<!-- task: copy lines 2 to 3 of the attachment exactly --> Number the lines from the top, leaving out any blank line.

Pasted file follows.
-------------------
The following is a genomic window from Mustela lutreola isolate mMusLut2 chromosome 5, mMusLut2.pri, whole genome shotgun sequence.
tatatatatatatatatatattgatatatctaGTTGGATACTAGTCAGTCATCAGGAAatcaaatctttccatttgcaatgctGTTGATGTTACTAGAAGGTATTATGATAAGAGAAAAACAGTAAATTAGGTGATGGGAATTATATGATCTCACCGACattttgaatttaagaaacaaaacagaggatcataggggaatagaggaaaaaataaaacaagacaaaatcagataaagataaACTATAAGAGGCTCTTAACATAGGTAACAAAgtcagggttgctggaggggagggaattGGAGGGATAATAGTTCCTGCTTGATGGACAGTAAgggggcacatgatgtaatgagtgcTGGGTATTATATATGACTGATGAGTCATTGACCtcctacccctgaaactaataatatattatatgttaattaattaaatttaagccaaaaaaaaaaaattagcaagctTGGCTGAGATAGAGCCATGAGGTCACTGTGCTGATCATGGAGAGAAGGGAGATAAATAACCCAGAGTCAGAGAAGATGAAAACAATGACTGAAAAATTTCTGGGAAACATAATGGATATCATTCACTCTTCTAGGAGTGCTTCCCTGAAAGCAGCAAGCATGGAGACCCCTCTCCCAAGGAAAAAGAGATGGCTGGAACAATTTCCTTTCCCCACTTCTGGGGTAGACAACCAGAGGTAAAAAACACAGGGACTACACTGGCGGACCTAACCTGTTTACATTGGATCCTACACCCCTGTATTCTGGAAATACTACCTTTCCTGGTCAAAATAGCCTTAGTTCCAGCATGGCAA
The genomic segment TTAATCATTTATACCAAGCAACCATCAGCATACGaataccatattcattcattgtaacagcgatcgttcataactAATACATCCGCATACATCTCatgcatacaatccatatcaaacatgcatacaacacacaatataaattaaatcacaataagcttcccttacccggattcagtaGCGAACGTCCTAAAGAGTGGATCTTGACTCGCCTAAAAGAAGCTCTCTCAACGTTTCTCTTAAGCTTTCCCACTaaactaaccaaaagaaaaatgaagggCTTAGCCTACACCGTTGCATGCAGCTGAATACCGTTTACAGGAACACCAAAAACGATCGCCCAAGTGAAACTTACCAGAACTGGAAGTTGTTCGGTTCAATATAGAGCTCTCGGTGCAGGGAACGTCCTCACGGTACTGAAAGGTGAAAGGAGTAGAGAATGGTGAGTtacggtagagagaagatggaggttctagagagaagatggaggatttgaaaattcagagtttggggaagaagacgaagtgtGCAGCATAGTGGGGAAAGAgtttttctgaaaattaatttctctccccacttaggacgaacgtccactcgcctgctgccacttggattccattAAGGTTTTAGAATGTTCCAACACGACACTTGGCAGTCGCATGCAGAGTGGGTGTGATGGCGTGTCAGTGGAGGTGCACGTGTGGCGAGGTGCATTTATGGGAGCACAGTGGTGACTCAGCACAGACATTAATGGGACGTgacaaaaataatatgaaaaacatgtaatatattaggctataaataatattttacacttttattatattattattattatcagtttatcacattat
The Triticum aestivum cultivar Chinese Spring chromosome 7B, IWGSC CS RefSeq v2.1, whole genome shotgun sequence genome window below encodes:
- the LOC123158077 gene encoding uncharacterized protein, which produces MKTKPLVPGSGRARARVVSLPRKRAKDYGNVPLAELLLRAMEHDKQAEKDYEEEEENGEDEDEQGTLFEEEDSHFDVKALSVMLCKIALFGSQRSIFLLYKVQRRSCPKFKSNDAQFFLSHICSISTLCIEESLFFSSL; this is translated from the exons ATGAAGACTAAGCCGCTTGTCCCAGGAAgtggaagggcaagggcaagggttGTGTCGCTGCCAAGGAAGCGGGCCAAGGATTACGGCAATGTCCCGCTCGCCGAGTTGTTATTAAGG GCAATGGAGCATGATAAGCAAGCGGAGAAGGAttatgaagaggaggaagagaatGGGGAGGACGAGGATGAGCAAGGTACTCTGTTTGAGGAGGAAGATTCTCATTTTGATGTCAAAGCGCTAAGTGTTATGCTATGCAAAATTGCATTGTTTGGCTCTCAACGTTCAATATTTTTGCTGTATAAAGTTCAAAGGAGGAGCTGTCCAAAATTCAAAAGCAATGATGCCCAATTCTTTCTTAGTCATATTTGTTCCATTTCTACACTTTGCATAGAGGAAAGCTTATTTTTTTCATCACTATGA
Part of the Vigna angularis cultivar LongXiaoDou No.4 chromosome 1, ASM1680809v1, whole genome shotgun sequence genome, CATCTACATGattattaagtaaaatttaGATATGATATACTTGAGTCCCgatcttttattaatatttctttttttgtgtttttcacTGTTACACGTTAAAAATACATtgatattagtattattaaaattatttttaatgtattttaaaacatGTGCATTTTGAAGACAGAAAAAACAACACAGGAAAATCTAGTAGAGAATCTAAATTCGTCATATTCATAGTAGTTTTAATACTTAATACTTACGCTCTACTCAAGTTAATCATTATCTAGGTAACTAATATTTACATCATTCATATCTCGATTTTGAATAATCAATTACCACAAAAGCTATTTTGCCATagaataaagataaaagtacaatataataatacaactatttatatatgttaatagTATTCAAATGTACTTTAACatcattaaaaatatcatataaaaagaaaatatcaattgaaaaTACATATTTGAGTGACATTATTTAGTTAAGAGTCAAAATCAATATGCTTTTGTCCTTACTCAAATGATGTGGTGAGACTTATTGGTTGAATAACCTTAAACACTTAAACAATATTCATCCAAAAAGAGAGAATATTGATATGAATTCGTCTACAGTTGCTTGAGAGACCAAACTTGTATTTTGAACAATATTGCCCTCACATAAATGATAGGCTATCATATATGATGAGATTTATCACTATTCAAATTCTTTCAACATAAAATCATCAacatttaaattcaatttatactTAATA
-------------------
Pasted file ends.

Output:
tatatatatatatatatatattgatatatctaGTTGGATACTAGTCAGTCATCAGGAAatcaaatctttccatttgcaatgctGTTGATGTTACTAGAAGGTATTATGATAAGAGAAAAACAGTAAATTAGGTGATGGGAATTATATGATCTCACCGACattttgaatttaagaaacaaaacagaggatcataggggaatagaggaaaaaataaaacaagacaaaatcagataaagataaACTATAAGAGGCTCTTAACATAGGTAACAAAgtcagggttgctggaggggagggaattGGAGGGATAATAGTTCCTGCTTGATGGACAGTAAgggggcacatgatgtaatgagtgcTGGGTATTATATATGACTGATGAGTCATTGACCtcctacccctgaaactaataatatattatatgttaattaattaaatttaagccaaaaaaaaaaaattagcaagctTGGCTGAGATAGAGCCATGAGGTCACTGTGCTGATCATGGAGAGAAGGGAGATAAATAACCCAGAGTCAGAGAAGATGAAAACAATGACTGAAAAATTTCTGGGAAACATAATGGATATCATTCACTCTTCTAGGAGTGCTTCCCTGAAAGCAGCAAGCATGGAGACCCCTCTCCCAAGGAAAAAGAGATGGCTGGAACAATTTCCTTTCCCCACTTCTGGGGTAGACAACCAGAGGTAAAAAACACAGGGACTACACTGGCGGACCTAACCTGTTTACATTGGATCCTACACCCCTGTATTCTGGAAATACTACCTTTCCTGGTCAAAATAGCCTTAGTTCCAGCATGGCAA
The genomic segment TTAATCATTTATACCAAGCAACCATCAGCATACGaataccatattcattcattgtaacagcgatcgttcataactAATACATCCGCATACATCTCatgcatacaatccatatcaaacatgcatacaacacacaatataaattaaatcacaataagcttcccttacccggattcagtaGCGAACGTCCTAAAGAGTGGATCTTGACTCGCCTAAAAGAAGCTCTCTCAACGTTTCTCTTAAGCTTTCCCACTaaactaaccaaaagaaaaatgaagggCTTAGCCTACACCGTTGCATGCAGCTGAATACCGTTTACAGGAACACCAAAAACGATCGCCCAAGTGAAACTTACCAGAACTGGAAGTTGTTCGGTTCAATATAGAGCTCTCGGTGCAGGGAACGTCCTCACGGTACTGAAAGGTGAAAGGAGTAGAGAATGGTGAGTtacggtagagagaagatggaggttctagagagaagatggaggatttgaaaattcagagtttggggaagaagacgaagtgtGCAGCATAGTGGGGAAAGAgtttttctgaaaattaatttctctccccacttaggacgaacgtccactcgcctgctgccacttggattccattAAGGTTTTAGAATGTTCCAACACGACACTTGGCAGTCGCATGCAGAGTGGGTGTGATGGCGTGTCAGTGGAGGTGCACGTGTGGCGAGGTGCATTTATGGGAGCACAGTGGTGACTCAGCACAGACATTAATGGGACGTgacaaaaataatatgaaaaacatgtaatatattaggctataaataatattttacacttttattatattattattattatcagtttatcacattat